I must say that I am overwhelmingly grateful for the love that all four of her grandparents shower on her. She is a very lucky kid. She is the first grandchild on both sides of the family, and has been given so many things during her little life that her dad and I have hardly had to shop for stuff for her at all (except for nappies – man, will I be thrilled when she’s fully potty-trained!), which, for two people who hate shops and are not terribly fond of spending money, is a massive bonus.

But the trouble with Christmas is this. All the presents. All at once. All the shiny, exciting things she’s never had before, and now suddenly has. All at once.

There was a doll that came with its own little pram – huge thumbs-up from A. But then there was another doll, this time with its own little baby bottle. Another thumbs-up from A, but mostly because of the bottle – she is going through a delayed regression of just wanting “bottlebottlebottlebottle” instead of her sippy cup, even though she has been off bottles for nine whole months. So the doll’s bottle got taken from her and hidden, which I think is where it all started going wrong. Cue first foot-stamping tantrum (or, to use her dad’s word, Haka) of the day.

There was then a Santa sack (basically an enormous version of a Christmas stocking) full of awesome things like a plastic wheelbarrow and books and gardening tools and rubber ducks and so many other toys that I can’t even remember what was in there. Then, before she could experiment by putting the doll in the wheelbarrow and the books in the pram, there came more presents – a zebra rocking-horse (which she called “car”) and a black plastic motorbike (which she called “car”), which was her only present from her dad and I. She’s too little to ride the bike by herself, and got cross about that, and then remembered the baby bottle and got cross about that, too. Then the doll kept falling out its pram because she couldn’t fit its legs through the leg-holes and that was understandably frustrating. And then I realised it was about an hour past her usual naptime, and then, instead of cuddling her teddy and saying “bye!” as she usually does when put down to sleep, she stood in her cot and screamed “PRAMPRAMPRAMPRAMPRAM! No, no! PRAMPRAM!” for approximately an hour and a half before, I assume, collapsing in an exhausted heap.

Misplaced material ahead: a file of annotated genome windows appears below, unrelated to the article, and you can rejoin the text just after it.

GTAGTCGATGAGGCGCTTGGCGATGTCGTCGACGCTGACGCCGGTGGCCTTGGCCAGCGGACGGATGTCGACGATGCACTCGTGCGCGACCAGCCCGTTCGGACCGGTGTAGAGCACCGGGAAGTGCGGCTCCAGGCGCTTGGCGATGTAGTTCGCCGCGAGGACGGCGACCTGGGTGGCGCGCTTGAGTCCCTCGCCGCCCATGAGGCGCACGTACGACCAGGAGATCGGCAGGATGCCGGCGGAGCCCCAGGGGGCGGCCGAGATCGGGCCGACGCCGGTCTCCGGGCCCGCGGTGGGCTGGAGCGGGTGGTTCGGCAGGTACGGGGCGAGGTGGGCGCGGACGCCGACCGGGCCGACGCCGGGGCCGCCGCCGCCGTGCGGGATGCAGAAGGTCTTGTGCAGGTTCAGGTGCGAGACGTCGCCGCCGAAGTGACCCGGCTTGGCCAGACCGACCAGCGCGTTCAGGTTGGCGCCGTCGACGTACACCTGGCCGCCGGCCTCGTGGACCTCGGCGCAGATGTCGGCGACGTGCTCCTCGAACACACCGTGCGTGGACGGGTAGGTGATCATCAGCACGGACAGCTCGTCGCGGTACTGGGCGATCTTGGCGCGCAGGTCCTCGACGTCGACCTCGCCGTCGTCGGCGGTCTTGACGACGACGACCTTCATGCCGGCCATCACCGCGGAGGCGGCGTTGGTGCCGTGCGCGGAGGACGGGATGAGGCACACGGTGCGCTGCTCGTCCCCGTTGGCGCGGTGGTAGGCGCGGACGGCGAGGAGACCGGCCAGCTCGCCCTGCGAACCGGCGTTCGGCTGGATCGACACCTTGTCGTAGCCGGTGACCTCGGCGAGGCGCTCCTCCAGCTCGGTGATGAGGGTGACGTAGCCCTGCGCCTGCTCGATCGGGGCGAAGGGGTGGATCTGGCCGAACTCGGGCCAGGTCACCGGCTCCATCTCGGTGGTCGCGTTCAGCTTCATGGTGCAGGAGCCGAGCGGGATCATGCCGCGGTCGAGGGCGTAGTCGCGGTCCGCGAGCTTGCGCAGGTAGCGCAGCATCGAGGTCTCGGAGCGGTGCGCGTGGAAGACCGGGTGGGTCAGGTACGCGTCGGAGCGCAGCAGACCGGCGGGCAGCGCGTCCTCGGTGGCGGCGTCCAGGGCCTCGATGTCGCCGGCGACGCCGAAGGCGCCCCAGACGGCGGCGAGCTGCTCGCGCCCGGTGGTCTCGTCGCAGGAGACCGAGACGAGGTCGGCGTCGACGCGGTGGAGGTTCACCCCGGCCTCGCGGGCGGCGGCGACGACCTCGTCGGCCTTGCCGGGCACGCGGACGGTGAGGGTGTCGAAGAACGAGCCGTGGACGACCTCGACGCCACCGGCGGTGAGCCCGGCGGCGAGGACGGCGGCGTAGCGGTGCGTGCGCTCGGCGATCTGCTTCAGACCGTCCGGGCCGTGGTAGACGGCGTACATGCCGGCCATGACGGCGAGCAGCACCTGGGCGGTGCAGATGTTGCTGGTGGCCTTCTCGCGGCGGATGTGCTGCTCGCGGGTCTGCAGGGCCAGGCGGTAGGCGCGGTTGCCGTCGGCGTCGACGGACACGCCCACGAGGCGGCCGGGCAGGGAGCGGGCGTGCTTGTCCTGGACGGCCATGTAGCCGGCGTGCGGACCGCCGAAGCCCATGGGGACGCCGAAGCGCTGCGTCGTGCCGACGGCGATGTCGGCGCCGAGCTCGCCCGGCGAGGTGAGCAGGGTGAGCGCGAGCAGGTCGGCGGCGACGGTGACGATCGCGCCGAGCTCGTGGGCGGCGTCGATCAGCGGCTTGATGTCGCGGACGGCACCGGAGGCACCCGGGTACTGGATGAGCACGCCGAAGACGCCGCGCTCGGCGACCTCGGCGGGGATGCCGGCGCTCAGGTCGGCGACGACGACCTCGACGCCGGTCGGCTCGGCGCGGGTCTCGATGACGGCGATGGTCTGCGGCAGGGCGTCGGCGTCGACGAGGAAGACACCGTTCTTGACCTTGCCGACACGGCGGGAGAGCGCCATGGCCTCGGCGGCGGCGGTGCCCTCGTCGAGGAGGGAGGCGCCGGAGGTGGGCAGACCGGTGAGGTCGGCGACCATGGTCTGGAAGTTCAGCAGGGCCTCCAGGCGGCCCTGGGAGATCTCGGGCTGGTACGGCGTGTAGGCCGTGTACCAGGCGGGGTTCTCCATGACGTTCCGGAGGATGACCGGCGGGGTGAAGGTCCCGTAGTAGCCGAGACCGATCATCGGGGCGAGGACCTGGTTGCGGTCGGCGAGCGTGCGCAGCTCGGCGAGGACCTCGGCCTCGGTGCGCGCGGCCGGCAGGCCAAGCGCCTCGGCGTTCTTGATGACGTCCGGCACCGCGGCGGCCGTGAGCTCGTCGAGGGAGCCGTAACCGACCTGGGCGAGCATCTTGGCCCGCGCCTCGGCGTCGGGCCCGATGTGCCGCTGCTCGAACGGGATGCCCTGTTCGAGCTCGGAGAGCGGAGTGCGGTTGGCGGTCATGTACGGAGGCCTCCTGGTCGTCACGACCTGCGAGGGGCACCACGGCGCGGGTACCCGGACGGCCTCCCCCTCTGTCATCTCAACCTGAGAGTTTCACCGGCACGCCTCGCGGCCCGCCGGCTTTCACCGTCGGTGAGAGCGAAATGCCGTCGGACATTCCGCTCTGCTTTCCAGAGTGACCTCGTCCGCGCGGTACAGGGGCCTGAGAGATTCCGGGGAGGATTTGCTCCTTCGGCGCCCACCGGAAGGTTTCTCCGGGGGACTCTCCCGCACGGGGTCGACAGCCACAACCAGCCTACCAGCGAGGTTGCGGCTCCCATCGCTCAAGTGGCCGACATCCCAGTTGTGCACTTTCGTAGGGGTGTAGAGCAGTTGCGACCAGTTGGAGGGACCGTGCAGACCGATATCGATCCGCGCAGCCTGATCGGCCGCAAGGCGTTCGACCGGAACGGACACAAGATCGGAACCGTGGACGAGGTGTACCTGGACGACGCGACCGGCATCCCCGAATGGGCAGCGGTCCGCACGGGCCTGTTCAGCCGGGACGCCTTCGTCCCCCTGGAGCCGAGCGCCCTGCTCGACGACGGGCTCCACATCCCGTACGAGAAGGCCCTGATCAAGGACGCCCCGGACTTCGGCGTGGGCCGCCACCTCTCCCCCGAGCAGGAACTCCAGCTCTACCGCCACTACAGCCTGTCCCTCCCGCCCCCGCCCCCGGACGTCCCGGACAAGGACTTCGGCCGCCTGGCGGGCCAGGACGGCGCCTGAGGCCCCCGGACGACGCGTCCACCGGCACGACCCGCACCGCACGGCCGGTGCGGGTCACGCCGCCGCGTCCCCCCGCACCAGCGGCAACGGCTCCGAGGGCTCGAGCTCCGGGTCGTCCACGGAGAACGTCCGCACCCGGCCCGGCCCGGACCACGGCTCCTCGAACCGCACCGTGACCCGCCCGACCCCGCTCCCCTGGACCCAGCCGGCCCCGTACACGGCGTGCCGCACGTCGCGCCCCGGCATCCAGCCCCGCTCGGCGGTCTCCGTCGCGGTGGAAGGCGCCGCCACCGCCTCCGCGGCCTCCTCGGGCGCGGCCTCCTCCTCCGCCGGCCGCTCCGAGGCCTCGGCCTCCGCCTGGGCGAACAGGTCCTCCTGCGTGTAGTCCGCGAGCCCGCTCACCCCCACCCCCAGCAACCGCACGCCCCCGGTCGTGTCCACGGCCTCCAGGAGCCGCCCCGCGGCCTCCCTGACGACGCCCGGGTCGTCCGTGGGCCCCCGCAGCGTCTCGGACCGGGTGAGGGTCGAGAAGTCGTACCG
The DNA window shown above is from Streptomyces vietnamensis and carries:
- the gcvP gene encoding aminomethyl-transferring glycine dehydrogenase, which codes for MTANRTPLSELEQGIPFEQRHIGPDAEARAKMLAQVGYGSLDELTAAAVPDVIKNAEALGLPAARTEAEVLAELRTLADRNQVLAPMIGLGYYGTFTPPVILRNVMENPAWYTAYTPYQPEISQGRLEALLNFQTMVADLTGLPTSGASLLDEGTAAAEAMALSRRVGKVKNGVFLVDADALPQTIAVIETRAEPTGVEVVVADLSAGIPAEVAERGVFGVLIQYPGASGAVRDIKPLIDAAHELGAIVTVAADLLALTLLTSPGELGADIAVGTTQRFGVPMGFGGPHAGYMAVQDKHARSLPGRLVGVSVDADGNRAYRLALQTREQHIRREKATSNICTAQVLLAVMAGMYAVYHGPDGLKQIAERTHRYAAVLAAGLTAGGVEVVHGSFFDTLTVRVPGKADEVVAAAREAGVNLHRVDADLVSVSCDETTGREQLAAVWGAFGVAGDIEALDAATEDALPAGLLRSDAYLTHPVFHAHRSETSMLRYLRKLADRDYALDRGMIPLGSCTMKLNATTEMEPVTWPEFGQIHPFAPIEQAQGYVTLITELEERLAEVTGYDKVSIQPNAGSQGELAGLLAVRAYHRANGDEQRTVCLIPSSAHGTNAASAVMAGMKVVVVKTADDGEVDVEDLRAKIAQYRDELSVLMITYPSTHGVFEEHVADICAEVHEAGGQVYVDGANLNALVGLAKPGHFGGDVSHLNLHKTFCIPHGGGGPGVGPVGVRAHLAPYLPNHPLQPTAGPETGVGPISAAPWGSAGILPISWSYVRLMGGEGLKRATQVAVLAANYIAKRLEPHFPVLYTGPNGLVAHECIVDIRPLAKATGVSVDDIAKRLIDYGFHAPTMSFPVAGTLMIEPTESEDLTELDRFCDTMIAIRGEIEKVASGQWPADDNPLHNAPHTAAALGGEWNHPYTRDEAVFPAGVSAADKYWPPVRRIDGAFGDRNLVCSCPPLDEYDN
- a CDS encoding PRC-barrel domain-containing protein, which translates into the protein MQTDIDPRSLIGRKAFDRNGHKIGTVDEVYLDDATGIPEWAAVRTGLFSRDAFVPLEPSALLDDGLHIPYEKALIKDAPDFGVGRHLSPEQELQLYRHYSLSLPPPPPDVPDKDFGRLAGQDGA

When there were no more noises from her room, I realised something: firstly, just how wrong Jo March was about what little women really need at Christmastime. And secondly, that if we’d just let her open one of her presents in her mound of gifts, and kept the rest to be handed out one by one over the course of a few days, we’d have had the rest of the morning to stroll down to the beach in a languid and relaxed fashion. Having her grandparents and both parents with her in the tidal lagoon would have made Lil A happier than any of those presents (okay, maybe not happier than the doll in the pram – that might be pushing it, so to speak).

Of course, the mouth ulcer I had wasn’t helping my mood at all (that’s what I get for swapping my diet of vegetables and grains for one of cheese and crackers), and nor was my post-Christmas-Eve-dinner hangover. But I know I’d have been able to cope with those more resiliently if I’d spent the last hour ankle-deep in the lagoon, in the shadow of Chapman’s Peak, watching Lil A holding her breath and dunking her face in the water, coming up with water streaming out her nose and shouting gleefully “FACE!”, instead of listening to her howl in misery and bewilderment and crossness.

So next Christmas, we’ll only be opening one or two presents with Lil A, and the rest we’ll save for a rainy day. If the weather’s anything like this year, she’ll only have to wait a couple of weeks. (“January’s just not January without any sunshine,” grumbled Michelle, frowning out the window at the mist and drizzle.)